Rocketman soars as high as a kite. Since Elton John is one of the greatest living musicians, it was only a matter of time before someone gave him a biopic. Turns out the singer had been wanting a movie based on his life story since the 2000’s. The timing couldn’t have been better for it to happen in 2019. Dexter Fletcher directed Rocketman a year after his uncredited work on Bohemian Rhapsody. Both musical biopics center around gay singers who dealt with a lot of personal struggles. Music manager John Reid also plays a part in both stories. Even more ironic is the fact that Taron Egerton was practically born to play Elton John. Though singers and/or actors like Justin Timberlake and Tom Hardy were considered, Egerton had a lot of bizarre connections to the singer.
Egerton already sang “I’m Still Standing” in Sing and John himself had a featured role in The Golden Circle. He also happened to work with Fletcher before on Eddie the Eagle. Kingsman director Matthew Vaughn encouraged the casting by becoming a co-producer. Edgerton pulls off the bespectacled look and every flamboyant outfit. Although I saw Bohemian Rhapsody in theaters, I chose not to do the same with Rocketman. Though I am a big fan of John’s songs, the R rating spoke for itself. Unlike Bohemian Rhapsody, Rocketman doesn’t hold back on the singer’s homosexuality or various addictions. The film explores his younger days as a piano prodigy and the strained relationship with his parents that led to him changing his name from Reginald Dwight to Elton John.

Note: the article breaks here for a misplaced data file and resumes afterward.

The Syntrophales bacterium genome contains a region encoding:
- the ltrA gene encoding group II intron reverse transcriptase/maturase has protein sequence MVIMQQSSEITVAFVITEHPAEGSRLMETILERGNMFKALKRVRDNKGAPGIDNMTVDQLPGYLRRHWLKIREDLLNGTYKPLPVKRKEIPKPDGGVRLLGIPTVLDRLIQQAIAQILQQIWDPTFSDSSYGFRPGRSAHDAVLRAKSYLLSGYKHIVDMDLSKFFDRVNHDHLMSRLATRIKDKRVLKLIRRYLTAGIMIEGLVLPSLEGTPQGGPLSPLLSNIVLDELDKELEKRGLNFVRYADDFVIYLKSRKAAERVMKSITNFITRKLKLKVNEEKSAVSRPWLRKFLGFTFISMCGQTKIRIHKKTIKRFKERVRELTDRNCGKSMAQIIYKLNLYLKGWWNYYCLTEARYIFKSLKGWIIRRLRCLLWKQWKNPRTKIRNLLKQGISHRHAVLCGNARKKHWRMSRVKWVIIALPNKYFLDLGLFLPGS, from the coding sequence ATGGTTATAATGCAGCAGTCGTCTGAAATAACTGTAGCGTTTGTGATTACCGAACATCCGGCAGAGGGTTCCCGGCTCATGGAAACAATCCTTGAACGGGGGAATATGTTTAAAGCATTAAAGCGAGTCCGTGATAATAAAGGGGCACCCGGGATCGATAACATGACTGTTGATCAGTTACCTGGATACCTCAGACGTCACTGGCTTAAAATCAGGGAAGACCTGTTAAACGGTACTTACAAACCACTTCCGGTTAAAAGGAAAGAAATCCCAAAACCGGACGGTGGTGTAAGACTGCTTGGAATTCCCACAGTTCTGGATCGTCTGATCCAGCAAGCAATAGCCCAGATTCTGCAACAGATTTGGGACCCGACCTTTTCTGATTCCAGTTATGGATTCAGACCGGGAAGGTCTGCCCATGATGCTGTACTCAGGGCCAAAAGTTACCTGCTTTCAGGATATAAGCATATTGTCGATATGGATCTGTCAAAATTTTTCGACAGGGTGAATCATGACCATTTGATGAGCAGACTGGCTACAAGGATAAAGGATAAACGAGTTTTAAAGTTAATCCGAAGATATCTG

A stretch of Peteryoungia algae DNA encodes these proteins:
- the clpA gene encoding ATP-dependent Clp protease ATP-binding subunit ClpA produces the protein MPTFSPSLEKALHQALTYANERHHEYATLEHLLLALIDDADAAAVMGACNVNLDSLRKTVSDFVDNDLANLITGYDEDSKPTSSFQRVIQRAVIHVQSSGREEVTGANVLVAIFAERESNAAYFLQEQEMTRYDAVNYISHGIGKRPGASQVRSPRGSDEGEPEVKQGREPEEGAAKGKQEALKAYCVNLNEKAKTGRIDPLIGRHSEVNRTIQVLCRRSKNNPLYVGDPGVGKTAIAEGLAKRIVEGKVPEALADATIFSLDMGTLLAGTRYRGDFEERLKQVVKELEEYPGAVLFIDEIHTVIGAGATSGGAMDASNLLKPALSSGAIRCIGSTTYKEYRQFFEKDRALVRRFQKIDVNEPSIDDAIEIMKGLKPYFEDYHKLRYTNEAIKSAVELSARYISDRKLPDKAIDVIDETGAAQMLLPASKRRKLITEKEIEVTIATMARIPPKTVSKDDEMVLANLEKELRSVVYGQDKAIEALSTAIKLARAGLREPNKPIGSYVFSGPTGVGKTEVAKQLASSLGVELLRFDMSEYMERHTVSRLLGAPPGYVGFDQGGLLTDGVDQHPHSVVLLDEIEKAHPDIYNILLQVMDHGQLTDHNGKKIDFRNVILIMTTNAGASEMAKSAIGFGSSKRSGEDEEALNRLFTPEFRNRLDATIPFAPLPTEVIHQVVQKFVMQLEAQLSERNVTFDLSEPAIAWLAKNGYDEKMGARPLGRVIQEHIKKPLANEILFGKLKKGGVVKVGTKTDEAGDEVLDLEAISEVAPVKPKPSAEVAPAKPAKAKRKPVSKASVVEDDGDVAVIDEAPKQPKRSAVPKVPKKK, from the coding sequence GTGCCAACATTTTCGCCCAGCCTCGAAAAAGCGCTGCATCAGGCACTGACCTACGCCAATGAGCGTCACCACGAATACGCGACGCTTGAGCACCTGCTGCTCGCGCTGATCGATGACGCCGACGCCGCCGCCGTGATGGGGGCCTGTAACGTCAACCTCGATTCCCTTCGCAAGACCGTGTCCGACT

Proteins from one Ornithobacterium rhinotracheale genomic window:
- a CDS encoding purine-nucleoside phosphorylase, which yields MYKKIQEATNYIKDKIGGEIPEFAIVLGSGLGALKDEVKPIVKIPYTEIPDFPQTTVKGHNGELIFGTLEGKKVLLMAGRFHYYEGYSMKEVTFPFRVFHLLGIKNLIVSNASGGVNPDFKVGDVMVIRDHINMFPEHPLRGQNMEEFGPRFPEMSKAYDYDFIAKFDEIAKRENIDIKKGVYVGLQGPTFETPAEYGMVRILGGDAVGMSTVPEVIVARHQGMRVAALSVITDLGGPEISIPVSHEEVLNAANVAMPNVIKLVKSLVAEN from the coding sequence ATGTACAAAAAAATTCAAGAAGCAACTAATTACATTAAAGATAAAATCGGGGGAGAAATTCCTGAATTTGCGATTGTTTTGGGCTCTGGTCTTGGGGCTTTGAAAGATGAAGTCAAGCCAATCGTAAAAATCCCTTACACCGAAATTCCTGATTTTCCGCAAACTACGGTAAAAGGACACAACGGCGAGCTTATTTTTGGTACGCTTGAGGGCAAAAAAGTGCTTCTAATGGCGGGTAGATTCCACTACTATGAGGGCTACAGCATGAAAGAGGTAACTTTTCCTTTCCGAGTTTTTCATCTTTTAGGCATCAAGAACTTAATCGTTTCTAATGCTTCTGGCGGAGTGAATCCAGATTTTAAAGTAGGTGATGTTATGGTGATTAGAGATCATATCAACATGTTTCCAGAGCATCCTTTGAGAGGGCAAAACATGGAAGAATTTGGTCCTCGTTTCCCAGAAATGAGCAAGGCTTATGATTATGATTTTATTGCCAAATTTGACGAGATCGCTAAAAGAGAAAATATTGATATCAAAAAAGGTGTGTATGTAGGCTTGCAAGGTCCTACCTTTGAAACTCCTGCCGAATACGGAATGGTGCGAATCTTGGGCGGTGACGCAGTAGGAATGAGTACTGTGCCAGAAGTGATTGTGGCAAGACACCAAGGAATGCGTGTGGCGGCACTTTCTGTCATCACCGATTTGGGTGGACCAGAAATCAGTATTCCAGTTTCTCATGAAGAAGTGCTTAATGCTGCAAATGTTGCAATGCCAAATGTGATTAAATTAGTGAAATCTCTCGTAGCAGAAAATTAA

Bryce Dallas Howard is practically unrecognizable as his mother. As his star rises, John forms his longest lasting platonic relationship with songwriter Bernie Taupin played by Jamie Bell. His troubled love life includes abusive manager Reid played by Richard Madden, but his relationships with women are significantly downplayed. Rocketman is more of a fantasy with purposeful historic inaccuracies and stylish musical numbers for all his songs. Every performance is fun to watch, but Elton’s rehab visits and struggle to love himself are the heart of his life’s story. Which is why “(I’m Gonna) Love Me Again” won Best Original Song. And I think it’s gonna be a long, long time ’til anything tops Rocketman.
Elton John dressed up
La Bamba brings music to life. Ritchie Valens was one of the most promising young singers who ever lived. His tragic death at 17 on “The Day the Music Died” left a lasting impact on the music industry. Though I never knew too much about his personal life. I only knew that my parents were big fans of the movie La Bamba. Lou Diamond Phillips shines as the Mexican American Richard Valenzuela. The film covers his entire rags to riches story as he moves to California with his family. Ritchie has big dreams to one day become a successful musician.
La Bamba does an excellent job balancing his career with the relationships he forms along the way. His mother is very supportive, but his troubled half-brother Bob is always in his shadow. Esai Morales steals many scenes with his alcoholism, drug abuse, mistreatment of girlfriend Rosie, and failed dream to become a cartoonist. Ritchie’s relationship with high school sweetheart Donna Ludwig inspires his hit song “Donna.” Together they deal with her racist father, but the late 50’s are surprisingly kind to their romance.